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Typical Composition of Natural Gas

Natural Gas

Introduction

 

Natural gas is a vital component of the world's supply of energy. It is one of the cleanest, safest, and most useful of all energy sources. Despite its importance, however, there are many misconceptions about natural gas. For instance, the word 'gas' itself has a variety of different uses, and meanings. When we fuel our car, we put 'gas' in it. However, the gasoline that goes into your vehicle, while a fossil fuel itself, is very different from natural gas. The 'gas' in the common barbecue is actually propane, which, while closely associated and commonly found in natural gas, is not really natural gas itself. While commonly grouped in with other fossil fuels and sources of energy, there are many characteristics of natural gas that make it unique.

 

What is Natural Gas?

 

Natural gas, in itself, might be considered an uninteresting gas - it is colorless, shapeless, and odorless in its pure form. Unlike other fossil fuels, natural gas is clean burning and emits lower levels of potentially harmful byproducts into the air. We require energy constantly, to heat our homes, cook our food, and generate our electricity. It is this need for energy that has elevated natural gas to such a level of importance in our society, and in our lives.

 

Natural gas is a combustible mixture of hydrocarbon gases. While natural gas is formed primarily of methane, it can also include ethane, propane, butane and pentane. The composition of natural gas can vary widely, but below is a chart outlining the typical makeup of natural gas before it is refined.

 

Typical Composition of Natural Gas

Methane CH4 70-90%

Ethane C2H6 0-20%

Propane C3H8

Butane C4H10

Carbon Dioxide CO2 0-8%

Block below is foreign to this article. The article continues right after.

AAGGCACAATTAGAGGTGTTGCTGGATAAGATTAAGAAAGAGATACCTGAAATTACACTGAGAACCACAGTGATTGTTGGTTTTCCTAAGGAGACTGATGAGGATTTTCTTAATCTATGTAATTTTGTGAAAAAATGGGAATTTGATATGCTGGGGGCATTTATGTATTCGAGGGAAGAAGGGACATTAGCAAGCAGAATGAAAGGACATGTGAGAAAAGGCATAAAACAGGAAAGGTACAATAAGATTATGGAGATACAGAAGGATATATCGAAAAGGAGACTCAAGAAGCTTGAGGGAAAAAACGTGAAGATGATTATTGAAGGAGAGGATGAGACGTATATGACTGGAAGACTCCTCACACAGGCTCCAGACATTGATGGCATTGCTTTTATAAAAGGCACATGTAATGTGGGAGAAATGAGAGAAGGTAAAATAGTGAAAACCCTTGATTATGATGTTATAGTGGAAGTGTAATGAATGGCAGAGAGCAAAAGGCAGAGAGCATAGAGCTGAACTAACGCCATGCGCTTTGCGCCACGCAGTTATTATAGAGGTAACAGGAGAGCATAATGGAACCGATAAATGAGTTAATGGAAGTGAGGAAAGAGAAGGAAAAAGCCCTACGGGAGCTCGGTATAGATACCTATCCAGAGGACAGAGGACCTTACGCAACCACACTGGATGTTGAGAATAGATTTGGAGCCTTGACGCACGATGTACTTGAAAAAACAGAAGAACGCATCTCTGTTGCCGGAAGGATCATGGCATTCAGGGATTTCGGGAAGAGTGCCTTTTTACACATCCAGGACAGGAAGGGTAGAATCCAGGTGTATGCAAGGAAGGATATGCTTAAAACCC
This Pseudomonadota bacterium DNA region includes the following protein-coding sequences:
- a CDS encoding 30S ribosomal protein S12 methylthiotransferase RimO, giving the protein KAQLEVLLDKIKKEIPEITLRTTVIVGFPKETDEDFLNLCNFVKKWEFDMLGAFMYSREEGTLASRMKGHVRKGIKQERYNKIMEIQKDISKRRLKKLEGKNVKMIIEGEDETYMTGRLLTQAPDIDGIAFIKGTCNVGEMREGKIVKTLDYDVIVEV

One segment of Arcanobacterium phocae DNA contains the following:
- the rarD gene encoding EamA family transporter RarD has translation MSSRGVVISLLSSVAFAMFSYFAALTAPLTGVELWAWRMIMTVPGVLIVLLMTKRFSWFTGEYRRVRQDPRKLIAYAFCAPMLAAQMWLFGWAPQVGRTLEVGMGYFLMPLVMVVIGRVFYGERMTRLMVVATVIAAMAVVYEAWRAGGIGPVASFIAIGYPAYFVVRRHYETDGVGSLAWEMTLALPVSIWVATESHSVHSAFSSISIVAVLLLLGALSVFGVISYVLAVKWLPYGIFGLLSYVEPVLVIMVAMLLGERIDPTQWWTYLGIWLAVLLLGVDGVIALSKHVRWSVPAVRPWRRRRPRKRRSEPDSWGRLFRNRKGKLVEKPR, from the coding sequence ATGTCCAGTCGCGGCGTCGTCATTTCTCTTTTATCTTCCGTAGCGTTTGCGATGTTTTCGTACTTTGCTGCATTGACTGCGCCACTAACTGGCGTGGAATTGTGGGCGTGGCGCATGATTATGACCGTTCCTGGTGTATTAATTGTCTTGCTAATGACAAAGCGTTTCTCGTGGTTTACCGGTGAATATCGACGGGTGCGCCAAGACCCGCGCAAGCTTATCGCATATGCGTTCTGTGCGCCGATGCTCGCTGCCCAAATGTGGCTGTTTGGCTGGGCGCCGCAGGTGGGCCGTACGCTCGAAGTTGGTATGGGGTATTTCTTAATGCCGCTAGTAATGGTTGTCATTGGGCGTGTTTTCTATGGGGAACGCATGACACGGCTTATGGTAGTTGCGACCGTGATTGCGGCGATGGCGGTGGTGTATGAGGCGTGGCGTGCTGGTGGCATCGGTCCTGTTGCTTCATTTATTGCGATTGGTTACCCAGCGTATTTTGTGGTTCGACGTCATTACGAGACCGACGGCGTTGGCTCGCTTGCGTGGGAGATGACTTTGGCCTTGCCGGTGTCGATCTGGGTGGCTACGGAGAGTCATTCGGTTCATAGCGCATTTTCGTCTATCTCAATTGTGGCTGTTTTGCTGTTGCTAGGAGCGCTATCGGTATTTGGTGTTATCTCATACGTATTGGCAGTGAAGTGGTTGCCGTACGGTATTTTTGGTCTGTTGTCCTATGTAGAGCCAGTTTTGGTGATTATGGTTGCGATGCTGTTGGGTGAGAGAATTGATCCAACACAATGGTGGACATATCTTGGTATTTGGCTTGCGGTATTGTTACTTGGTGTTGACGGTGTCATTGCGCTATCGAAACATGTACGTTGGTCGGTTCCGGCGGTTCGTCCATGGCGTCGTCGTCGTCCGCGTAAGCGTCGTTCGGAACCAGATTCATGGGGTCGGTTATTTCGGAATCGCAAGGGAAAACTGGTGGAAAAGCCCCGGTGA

Oxygen O2 0-0.2%

Nitrogen N2 0-5%

Hydrogen sulphide H2S 0-5%

Rare gases A, He, Ne, Xe trace

 

In its purest form, such as the natural gas that is delivered to your home, it is almost pure methane. Methane is a molecule made up of one carbon atom and four hydrogen atoms, and is referred to as CH4. The distinctive “rotten egg” smell that we often associate with natural gas is actually an odorant called mercaptan that is added to the gas before it is delivered to the end-user. Mercaptan aids in detecting any leaks. Ethane, propane, and the other hydrocarbons commonly associated with natural gas have slightly different chemical formulas.

 

Natural gas is considered 'dry' when it is almost pure methane, having had most of the other commonly associated hydrocarbons removed. When other hydrocarbons are present, the natural gas is 'wet'.

 

Natural gas has many uses, residentially, commercially, and industrially. Found in reservoirsunderneath the earth, natural gas is often associated with oil deposits. Production companies search for evidence of these reservoirs by using sophisticated technology that helps to find the location of the natural gas, and drill wells in the earth where it is likely to be found. Once brought from underground, the natural gas is refinedto remove impurities such as water, other gases, sand, and other compounds. Some hydrocarbons are removed and sold separately, including propane and butane. Other impurities are also removed, such as hydrogen sulfide (the refining of which can produce sulfur, which is then also sold separately). After refining, the clean natural gas is transmitted through a network of pipelines. From these pipelines, natural gas is delivered to its point of use.



 

Natural gas can be measured in a number of different ways. As a gas, it can be measured by the volume it takes up at normal temperatures and pressures, commonly expressed in cubic feet. Production and distribution companies commonly measure natural gas in thousands of cubic feet (Mcf), millions of cubic feet (MMcf), or trillions of cubic feet (Tcf). While measuring by volume is useful, natural gas can also be measured as a source of energy. Like other forms of energy, natural gas is commonly measured and expressed in British thermal units (Btu). One Btu is the amount of natural gas that will produce enough energy to heat one pound of water by one degree at normal pressure. To give an idea, one cubic foot of natural gas contains about 1,027 Btus. When natural gas is delivered to a residence, it is measured by the gas utility in 'therms' for billing purposes. A therm is equivalent to 100,000 Btu, or just over 97 cubic feet, of natural gas.

 


Date: 2016-01-14; view: 595


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